Sunday, May 6, 2007

Land tenure and inequalities in Lebanon

Daily Star article by my friend and bright journalist Yasmine Ryan. Sinai (not Sini, Yasmine!) is my village.

"The arrival of large-scale farming techniques and increasing efforts on the part of farmers to comply with international export standards represent promising developments for Lebanon's agricultural sector as a whole. But pressure to get the most out of Lebanon's arable ground poses a threat to family farmers, who, despite having worked the same land over generations, in many cases do not have clear ownership rights to that land.

Due to a framework of Ottoman-era land ownership, Lebanon's family farmers face the possibility of being evicted from their property to make way for more capital-intensive farming. And there may not be much they can do about it.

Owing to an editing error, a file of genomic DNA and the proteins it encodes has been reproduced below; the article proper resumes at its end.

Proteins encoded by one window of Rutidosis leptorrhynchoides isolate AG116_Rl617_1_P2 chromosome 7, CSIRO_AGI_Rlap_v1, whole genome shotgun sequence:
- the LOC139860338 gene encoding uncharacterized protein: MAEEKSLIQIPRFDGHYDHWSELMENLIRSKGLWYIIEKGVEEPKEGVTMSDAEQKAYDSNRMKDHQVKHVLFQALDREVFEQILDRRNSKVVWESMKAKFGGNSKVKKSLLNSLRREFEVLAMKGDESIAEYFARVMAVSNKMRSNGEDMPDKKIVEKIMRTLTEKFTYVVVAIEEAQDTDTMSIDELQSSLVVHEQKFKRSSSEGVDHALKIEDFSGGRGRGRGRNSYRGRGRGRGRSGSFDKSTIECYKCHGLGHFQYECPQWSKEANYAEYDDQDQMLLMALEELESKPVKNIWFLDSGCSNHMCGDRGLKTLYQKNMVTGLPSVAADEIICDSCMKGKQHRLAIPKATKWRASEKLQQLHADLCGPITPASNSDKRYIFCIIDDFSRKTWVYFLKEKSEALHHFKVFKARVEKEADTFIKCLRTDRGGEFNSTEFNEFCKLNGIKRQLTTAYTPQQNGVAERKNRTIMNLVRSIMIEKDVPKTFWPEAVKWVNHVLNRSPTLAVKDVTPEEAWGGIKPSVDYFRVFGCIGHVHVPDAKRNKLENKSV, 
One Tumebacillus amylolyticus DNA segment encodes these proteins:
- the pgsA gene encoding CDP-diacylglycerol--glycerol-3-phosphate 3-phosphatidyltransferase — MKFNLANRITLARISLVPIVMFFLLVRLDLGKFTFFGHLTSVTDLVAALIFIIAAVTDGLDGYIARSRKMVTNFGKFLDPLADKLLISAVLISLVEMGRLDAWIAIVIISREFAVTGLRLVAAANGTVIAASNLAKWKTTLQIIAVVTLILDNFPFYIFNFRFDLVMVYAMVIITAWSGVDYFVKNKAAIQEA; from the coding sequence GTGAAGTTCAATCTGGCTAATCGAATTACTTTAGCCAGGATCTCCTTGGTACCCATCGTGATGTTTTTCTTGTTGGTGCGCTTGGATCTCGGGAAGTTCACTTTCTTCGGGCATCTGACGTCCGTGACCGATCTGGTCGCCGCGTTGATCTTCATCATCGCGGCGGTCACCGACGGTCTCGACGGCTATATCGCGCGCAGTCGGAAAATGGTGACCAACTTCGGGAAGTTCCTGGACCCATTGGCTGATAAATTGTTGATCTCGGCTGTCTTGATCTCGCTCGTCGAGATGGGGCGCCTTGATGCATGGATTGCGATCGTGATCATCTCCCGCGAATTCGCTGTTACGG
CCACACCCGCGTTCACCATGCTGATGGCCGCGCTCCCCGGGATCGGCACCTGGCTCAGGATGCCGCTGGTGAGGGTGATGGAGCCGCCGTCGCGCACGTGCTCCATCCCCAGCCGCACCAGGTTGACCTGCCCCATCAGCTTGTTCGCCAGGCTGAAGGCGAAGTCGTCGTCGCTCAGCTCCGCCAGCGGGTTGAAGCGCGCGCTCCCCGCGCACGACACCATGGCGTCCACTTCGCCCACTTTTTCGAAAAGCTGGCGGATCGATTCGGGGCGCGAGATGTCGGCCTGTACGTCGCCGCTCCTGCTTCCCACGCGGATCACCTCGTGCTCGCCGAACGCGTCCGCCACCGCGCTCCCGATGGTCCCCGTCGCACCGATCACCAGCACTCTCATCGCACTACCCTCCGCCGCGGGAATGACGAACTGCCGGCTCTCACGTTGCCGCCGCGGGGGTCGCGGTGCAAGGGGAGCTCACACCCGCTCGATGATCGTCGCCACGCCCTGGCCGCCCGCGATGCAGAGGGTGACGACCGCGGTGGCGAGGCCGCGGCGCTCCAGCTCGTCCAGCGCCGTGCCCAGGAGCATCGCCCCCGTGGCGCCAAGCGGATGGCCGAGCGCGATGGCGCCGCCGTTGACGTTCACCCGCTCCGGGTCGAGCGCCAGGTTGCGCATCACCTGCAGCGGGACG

Formal land titles were not instituted until the French Mandate in the 1920s. The process distributed land in bulk to elites across the country.

"The peasants didn't know how to talk to the French. It was the intermediaries who decided who the land belonged to," said Zurayk, who is a professor at AUB's Faculty of Agriculture and Food Sciences.

Ibrahim Akeel is an elderly farmer in the Southern Lebanese village of Sini, located some 10 kilometers west of Nabatiyeh

A feudal lord named Hussein Derwich brought Akeel's grandfather and family to Sini from Marwaneeh around 1870, as serfs to work the land. Successive landowners had absolute authority over their workers and at least one, Yousef "Beq" Zein, even ran a tribunal, dishing out punishments to locals in the 16 villages he controlled.

Ever since, the Akeel family, like other families in the village of Sini, has worked land owned by somebody else and given a share of their crops or profit to an absentee landlord. "

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